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A Palatial Poorhouse in the Bronx

By Manon Paulic

The Bronx Journal Staff Writer

Imagine being fabulously wealthy and suddenly losing your riches, right as retirement nears.  After years of an aristocratic lifestyle, to find yourself suddenly rubbing elbows with hoi polloi in the almshouse.

Farsighted philanthropist Andrew Freedman imagined such a possibility and dedicated a considerable part of his fortune to saving misfortunate elites from this fate. Freedman, who made a fortune as owner of the New York Giants baseball team, left millions upon his death in 1915 for the construction of an Italian Renaissance retirement abode for penniless millionaires who were desirous of maintaining their upper crust lifestyles.

The result is the historical Andrew Freedman Home on the Grand Concourse in the Bronx, an eccentric and outrageous throwback to an earlier era. The 61,000 square foot, block-long estate between 166th and McClellan streets is stunning with beautiful gardens, wrought-iron doors, and a striking limestone facade.

The Act of Incorporation for the Freedman home in March of 1916 specifies who will be admitted, free of charge. “There shall be no limitation or discrimination other than that the beneficiaries shall be limited to such persons as shall at one time have been in good circumstances.”

Freedman’s vision was to create an upscale “club” where elderly indigent “members,” particularly married couples, would while away their golden years in a “cordial” environment with a well-stocked library, billiards and shuffleboard.

In his will, Freedman left $5 million to have the palatial building constructed and it was completed in 1924. There is a sweeping dining hall and a library with dark wood paneling with many of the original books, including a first edition of Truman Capote’s “In Cold Blood.” One can almost imagine the first residents sitting there, leisurely reading in chairs alongside beautiful wooden tables.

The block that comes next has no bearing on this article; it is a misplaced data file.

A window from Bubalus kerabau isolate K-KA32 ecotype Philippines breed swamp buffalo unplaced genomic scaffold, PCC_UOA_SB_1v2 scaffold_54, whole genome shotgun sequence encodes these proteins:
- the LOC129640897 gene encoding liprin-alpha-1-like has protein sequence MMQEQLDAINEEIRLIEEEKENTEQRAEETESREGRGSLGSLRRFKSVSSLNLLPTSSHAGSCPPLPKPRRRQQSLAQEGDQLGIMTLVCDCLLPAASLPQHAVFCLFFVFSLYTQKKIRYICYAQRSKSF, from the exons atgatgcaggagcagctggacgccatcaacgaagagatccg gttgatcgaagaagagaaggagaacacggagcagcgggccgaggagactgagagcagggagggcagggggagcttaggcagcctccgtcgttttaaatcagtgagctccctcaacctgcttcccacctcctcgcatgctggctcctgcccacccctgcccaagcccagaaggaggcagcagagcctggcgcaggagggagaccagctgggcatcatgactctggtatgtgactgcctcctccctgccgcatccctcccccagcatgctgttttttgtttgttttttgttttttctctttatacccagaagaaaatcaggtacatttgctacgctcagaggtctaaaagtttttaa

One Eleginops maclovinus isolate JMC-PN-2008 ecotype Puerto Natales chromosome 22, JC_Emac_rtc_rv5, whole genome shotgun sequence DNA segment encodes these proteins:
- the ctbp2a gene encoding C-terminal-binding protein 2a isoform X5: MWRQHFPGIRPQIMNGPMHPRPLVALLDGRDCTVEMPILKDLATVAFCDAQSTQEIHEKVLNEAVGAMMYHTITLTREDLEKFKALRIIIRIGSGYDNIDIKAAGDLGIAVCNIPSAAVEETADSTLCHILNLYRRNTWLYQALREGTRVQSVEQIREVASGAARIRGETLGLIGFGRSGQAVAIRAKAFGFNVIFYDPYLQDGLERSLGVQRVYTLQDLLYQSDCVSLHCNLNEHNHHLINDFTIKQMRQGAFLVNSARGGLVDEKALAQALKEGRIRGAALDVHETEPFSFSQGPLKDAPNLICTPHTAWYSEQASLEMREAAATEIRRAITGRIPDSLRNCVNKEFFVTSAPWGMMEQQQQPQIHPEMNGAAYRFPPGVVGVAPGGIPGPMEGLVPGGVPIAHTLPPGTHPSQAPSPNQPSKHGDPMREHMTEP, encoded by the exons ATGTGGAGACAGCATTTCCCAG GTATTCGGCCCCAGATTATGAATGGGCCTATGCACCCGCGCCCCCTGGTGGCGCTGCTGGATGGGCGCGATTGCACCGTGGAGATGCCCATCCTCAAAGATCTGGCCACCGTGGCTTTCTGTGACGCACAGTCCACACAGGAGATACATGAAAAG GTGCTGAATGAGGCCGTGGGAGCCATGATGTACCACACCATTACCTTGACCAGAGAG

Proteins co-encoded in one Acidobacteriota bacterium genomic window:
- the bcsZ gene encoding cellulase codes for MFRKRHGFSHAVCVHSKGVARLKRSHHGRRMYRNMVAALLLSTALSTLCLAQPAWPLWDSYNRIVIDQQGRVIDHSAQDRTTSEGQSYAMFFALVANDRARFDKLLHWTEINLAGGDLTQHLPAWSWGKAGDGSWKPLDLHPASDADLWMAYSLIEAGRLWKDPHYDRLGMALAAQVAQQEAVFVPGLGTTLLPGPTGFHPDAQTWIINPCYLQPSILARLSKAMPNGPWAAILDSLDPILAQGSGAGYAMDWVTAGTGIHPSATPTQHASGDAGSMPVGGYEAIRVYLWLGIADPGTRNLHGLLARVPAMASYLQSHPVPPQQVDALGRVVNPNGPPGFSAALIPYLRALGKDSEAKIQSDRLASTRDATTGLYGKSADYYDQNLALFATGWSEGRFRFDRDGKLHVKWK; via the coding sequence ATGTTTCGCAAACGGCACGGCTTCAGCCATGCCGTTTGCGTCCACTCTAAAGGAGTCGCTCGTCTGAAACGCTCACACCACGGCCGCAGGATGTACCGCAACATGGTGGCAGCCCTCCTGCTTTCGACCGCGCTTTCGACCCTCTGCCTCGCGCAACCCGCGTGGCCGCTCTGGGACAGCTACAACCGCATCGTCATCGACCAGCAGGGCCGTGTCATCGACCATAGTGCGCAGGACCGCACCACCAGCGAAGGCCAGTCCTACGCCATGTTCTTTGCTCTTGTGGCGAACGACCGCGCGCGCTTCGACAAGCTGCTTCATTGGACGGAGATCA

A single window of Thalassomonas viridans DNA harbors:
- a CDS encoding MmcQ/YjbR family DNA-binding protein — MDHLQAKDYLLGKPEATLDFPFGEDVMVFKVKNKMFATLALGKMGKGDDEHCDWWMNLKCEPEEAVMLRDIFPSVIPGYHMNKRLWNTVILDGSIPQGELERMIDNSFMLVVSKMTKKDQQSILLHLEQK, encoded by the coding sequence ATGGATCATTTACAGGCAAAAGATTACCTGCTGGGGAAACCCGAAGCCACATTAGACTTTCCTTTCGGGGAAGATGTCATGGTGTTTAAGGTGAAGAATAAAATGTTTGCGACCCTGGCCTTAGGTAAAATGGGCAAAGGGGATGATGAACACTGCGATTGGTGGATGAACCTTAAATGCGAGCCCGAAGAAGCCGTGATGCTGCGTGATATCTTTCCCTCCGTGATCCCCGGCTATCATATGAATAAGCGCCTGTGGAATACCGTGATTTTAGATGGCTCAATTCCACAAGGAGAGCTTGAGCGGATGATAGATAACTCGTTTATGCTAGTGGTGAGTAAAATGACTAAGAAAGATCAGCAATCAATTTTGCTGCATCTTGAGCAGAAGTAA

In fact, some staff say that on certain floors, they are convinced there are ghosts.

In its heydey, married couples shared larger living quarters than their single, or widowed, counterparts. Three meals were served a day. There were sitting, pool and card rooms.  In the evenings there were social events such as musical programs, cocktail receptions, and outings. Other entertainment included arts and crafts. Medical services were provided for the formerly affluent seniors.

Though the home began as a free option for the nouveau poor, during the 1960s and 1970s operating costs continued to rise. Ultimately residents were asked to pay some rent.  The Mid-Bronx Senior Citizens Council eventually purchased the landmark building in 1984. Currently, the non-profit organization provides various social and educational services for residents and senior citizens of the South and Mid-Bronx.

There  is keen interest in renovating the Andrew Freedman Home. Suggestions run the gamut — from building a hip hop or children’s museum, to using it as a multi-purpose site for film festivals or a youth hostel, or building condominiums. But no formal decisions have been made yet.

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